In the Middle Ages and Renaissance, miners believed that precious metals would grow back in exhausted mines if the digs were left fallow long enough. The Republican Party, perhaps because it harbors so many mining interests, seems to have a similar notion about the American middling classes. To judge from their taxation and debt policies, the Conservatives seem to think that they can indefinitely go on extracting a disproportionate share of resources from the ordinary folks without bringing about the permanent impoverishment of the class. Or maybe they figure that the middle-income stratum is as doomed as the Atlantic cod, and they may as well harvest as much of the wasting resource as possible. The bit about the fools rushing in does not apply either to fishermen or vultures.
For all their rhetoric about limited government, moneyed interests need a large and expensive government to protect them from enemies foreign and domestic, to keep the corporations from eating their own kind, and to subsidize the scientific research indispensable to economic growth. They also need the government to provide welfare services to the working poor because absent free clinics and public housing they’d eventually have to pay higher wages out of their own profits so that the proletarians can go on producing proles. The trick is to get all these benefits at a discount instead of bearing the costs of big government through an equitable tax system. Resources must be mined from somewhere, and the only available store of wealth is in the middle—not enough meat on the poor.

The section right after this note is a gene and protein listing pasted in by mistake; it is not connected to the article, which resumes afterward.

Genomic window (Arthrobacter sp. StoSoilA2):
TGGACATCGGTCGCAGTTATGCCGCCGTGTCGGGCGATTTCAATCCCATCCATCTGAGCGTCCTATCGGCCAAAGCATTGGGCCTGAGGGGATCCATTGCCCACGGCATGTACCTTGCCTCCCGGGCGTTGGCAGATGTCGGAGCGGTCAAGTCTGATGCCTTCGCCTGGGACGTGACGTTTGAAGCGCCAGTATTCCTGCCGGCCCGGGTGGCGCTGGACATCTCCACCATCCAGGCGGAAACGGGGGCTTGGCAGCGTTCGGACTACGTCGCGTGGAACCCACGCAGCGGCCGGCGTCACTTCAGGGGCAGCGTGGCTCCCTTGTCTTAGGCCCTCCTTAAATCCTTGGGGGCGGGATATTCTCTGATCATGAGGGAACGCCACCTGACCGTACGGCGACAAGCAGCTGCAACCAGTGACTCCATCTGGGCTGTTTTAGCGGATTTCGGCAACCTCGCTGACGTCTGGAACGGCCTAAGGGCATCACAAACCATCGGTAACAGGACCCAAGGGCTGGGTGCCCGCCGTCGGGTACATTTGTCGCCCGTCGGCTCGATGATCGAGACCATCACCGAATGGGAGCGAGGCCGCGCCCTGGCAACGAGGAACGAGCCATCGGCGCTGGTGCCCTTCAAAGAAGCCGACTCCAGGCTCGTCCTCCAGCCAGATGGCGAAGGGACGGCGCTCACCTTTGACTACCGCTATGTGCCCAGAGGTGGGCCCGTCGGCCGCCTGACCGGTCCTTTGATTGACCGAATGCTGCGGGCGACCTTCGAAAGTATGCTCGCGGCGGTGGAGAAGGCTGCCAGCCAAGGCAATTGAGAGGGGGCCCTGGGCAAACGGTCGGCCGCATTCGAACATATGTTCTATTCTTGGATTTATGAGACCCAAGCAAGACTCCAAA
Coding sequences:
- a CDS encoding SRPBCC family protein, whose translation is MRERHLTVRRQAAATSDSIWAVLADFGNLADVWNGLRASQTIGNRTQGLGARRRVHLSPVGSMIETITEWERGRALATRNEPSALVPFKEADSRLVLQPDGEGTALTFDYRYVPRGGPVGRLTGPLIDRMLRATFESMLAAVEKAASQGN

You’d think that the folks in the middle would eventually catch wise to all this; but the one tax that has gone up in every year of the Bush administration is the tax on stupidity; and the people in Kansas have yet to notice what a high bracket they’re in. They probably won’t notice for a while longer, either, because there are still family savings to go through to send the kids through college and home equity to borrow against. Above all, the Republican program is protected by the vanity of the small fry, who persist in believing that they are genuinely bourgeois when they are really just working people who have been flattered into thinking they are something grander.
The interesting question to me is what the right does as we pass the peaking point.